Month: September 2011


"For a cautionary tale, everyone cites Paul Bradley Carr." - THE SUNDAY TIMES


WLTM

You know what’s hard? Trying to hire people while in “stealth mode”.

Actually, no, that’s not quite accurate. What’s hard is initiating conversations with people I might one day possibly want to hire while at the same time not being rude to great people who want to work on the New Thing but who I’m not ready to talk to yet… while in stealth mode.

Since Alexia’s post on TechCrunch yesterday, I’ve had about 100 billion emails from people interested in working at the new company. Of those 100 billion maybe three are exactly the kind of people I want to talk to. Not three billion. Three.

It’s my fault, of course. I’m the one insisting on playing this silly “stealth” game. Not, as some have suggested, to build hype around the company — empty hype has been my downfall before; I don’t intend it to be again — but rather because I want to make sure I have a few key things in place before I start telling the world what we’re doing here (more on those key things later).

As part of my attempts to be a better person, I try to reply to every email that I receive that isn’t a sales pitch or spam.…

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A List Of Things The New Thing Isn’t

I’ve spent my day fending off questions from my erstwhile TC colleague Alexia Tsotsis about what the new company will actually do. Apparently she’s been calling Mike and Tony too. Pesky reporters.

Anyway, the only way I could get her off the phone was to promise to send a list of things the company won’t be doing. Here are a few of the ones I’m most pleased with. The full list is in her post here.

13. Adding soundtracks to crossword puzzles

16. “I, Mac” – A gourmet Mac and Cheese franchise for hipsters

21. A microblog platform for public resignations

22. Potterless: a virtual community for grown-ups who hate Harry Potter

23. Wifi on planes (note: this may already exist)

Obviously I’m not going to comment on her conclusions in the post, but it’s certainly interesting to read her conjecture.


Downtown Vegas: Where Better To Build A Company Than In A Giant Start-Up?

Today is my first full work day in my new downtown Vegas home. I’ve spent countless hours down here over the past few months, but there’s a palpably different feeling now that this is where I actually live. It’s very exciting.

As I wrote yesterday, my decision to base The New Thing in downtown Vegas is in large part due to Tony Hsieh‘s ‘Downtown Project‘. Having sold Zappos to Amazon, Tony has turned his attention to — in his words — “playing SimCity with a real city”. As recently as last year, this place was a mess. With most of the tourist action long having moved to The Strip, downtown Vegas with its iconic hotels — The Golden Nugget, the El Cortez — had suffered a form of urban degeneration. Buildings lay empty, unemployment was high and morale was low. Sure, there had been attempts at gentrification — like Streamline Tower, a 275 unit condo building completed in 2008 — but the housing crash put paid to those. By 2010, says Hirise Living, Streamline had only three units sold, all distressed bank sales at an average of $115.00 per square foot.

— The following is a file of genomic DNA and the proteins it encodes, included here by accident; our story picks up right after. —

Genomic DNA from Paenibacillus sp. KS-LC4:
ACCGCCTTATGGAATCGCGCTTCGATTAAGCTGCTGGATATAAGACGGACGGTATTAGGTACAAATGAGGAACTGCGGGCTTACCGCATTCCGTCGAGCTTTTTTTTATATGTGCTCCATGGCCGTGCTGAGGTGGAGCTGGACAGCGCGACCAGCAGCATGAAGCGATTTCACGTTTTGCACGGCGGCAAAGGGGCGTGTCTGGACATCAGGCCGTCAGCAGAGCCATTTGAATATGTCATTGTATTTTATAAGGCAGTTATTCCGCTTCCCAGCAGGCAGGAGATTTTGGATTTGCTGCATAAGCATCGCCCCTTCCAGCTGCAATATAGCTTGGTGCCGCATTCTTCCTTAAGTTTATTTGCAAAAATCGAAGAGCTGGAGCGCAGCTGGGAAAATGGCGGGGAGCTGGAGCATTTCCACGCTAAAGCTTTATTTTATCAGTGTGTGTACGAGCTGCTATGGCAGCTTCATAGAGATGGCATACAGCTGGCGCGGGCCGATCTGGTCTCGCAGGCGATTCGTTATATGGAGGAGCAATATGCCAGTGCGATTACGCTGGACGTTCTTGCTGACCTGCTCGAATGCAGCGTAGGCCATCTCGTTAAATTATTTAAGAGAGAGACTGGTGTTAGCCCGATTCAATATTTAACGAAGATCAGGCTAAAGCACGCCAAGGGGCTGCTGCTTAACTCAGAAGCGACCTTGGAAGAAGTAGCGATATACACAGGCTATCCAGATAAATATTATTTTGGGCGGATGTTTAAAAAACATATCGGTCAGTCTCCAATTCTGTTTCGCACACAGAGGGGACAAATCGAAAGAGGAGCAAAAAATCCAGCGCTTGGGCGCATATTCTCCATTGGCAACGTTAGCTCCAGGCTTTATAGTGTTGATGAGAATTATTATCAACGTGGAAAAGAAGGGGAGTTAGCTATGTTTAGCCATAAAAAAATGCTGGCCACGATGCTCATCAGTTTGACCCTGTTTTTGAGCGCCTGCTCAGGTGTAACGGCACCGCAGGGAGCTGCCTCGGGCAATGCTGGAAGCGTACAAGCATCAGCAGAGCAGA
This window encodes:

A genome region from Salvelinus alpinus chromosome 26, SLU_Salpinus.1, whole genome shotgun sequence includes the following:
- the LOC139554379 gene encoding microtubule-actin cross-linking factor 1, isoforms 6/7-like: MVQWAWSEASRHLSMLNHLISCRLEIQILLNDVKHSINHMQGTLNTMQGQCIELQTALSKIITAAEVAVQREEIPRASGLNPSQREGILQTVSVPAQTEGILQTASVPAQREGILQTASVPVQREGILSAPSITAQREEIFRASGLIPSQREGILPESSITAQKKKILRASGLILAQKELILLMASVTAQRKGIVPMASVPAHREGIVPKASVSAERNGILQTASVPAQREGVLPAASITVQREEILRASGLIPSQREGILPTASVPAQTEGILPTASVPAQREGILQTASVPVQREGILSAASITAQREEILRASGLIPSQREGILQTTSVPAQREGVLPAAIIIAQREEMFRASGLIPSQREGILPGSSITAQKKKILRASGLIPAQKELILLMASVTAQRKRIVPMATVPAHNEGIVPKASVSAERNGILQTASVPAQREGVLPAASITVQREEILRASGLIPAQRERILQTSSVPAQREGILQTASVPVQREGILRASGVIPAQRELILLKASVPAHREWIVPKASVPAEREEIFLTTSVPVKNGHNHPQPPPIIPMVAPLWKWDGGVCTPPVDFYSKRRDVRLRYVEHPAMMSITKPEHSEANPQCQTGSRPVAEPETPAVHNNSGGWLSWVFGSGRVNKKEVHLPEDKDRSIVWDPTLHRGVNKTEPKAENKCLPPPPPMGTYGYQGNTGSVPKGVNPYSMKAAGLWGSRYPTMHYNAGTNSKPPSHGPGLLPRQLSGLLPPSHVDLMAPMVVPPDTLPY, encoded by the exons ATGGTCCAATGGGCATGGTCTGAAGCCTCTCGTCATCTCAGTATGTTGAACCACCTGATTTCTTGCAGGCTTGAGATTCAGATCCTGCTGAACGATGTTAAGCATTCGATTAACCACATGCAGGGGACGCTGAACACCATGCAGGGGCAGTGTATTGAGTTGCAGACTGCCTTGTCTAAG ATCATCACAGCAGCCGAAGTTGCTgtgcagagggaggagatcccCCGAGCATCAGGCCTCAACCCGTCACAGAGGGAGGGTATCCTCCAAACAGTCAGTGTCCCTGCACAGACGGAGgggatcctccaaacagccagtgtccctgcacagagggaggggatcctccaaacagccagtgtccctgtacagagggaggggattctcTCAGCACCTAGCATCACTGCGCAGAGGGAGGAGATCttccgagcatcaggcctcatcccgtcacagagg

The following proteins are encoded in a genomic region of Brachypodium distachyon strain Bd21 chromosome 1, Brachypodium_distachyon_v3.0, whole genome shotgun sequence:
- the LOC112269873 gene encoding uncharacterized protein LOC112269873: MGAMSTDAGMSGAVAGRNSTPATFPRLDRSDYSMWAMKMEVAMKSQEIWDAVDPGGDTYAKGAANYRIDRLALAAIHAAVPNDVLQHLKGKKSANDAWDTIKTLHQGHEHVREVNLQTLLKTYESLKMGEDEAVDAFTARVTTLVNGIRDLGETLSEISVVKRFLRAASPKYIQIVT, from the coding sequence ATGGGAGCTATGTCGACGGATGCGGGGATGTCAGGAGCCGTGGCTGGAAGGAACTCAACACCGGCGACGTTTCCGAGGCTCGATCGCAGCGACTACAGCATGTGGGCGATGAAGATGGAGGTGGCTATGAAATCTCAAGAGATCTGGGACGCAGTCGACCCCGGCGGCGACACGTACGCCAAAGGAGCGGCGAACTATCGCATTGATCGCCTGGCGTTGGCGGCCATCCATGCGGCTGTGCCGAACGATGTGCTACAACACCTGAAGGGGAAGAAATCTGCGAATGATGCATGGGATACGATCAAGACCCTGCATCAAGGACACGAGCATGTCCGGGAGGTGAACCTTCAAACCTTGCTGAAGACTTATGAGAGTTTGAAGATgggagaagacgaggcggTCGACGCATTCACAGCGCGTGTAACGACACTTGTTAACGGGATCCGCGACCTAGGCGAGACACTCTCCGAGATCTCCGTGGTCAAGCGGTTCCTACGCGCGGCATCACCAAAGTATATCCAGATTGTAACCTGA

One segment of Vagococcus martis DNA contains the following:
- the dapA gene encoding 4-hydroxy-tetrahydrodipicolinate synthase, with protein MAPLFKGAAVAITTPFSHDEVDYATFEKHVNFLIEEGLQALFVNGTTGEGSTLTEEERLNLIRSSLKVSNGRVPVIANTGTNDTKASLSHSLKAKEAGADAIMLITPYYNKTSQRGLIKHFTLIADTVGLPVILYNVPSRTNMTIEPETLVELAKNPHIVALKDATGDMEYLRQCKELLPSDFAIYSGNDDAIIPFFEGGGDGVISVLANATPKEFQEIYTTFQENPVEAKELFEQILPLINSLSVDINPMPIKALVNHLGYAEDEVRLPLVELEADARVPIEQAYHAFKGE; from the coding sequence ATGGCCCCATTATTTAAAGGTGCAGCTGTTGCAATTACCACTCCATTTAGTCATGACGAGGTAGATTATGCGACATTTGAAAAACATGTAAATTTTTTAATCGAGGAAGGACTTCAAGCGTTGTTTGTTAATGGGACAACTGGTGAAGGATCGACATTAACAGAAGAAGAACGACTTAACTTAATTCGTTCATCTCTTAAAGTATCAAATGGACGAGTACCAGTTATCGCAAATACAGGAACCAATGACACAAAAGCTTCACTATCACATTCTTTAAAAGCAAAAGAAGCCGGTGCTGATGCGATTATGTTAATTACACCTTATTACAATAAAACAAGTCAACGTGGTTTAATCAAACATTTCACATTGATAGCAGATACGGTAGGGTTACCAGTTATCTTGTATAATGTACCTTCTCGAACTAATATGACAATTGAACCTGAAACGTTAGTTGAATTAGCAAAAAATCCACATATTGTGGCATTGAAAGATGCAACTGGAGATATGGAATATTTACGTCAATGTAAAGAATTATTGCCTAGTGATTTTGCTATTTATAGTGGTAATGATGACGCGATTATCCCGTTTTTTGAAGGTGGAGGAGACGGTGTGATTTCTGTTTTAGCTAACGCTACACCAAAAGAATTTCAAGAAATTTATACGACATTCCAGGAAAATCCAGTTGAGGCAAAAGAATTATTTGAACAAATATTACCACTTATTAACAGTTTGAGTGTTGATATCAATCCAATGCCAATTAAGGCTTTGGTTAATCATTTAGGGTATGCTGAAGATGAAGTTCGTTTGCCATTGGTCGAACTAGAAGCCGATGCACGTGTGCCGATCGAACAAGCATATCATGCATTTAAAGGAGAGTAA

Enter Tony, who visited the downtown area as part of Zappos’ search for a new corporate headquarters to accommodate its growing workforce (Zappos is currently located a few miles out of the city, in Henderson).…

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What’s Next?

So, as promised, here’s an update on what I’m doing next. It’s pretty exciting. [Update: so exciting, in fact, that while I was writing this post, Henry Blodgetscooped me on my own news.]

I’m starting a new company, with financial backing from Tony Hsieh (Zappos,Delivering Happiness) and Michael Arrington’s CrunchFund. We’re not ready to say too much about the specifics right now but — spoiler alert! — it will directly address an issue I’ve written passionately about for both TechCrunch and the Guardian.

It should be an interesting adventure, given I literally wrote the book on start-up failure. With that in mind, I’m going to be writing a start-up diary about the creation of the company. It will appear weekly on The Guardian, with more regular updates here on the blog (and of course on Twitter).

Some other details…

The company will be based in Las Vegas, in support of Tony’s “Downtown Project” which aims to attract innovative and creative companies to downtown LV. Since writing my month-long Vegas diary for the HuffPost, I’ve become addicted to the city and fascinated by Tony’s plans to redevelop/reinvigorate the downtown area. Simply put, I can’t think of a more exciting place in America to start a company.…

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The back story

Last Friday, I resigned from my gig as a columnist for TechCrunch. For the bloody details, see here or watch the video below from CNN…

Having literally written the book on startup failure, and having been fired from every job I’ve ever had, resigning was a new experience for me.

Still, every cloud — right? And having spent the past five years figuring out why I was such a business failure, quitting drinking and — you know — generally trying to stop being such a fucking dick, the time seemed right to do something bold, and possibly ridiculous.

This blog tells the story of what happens next.

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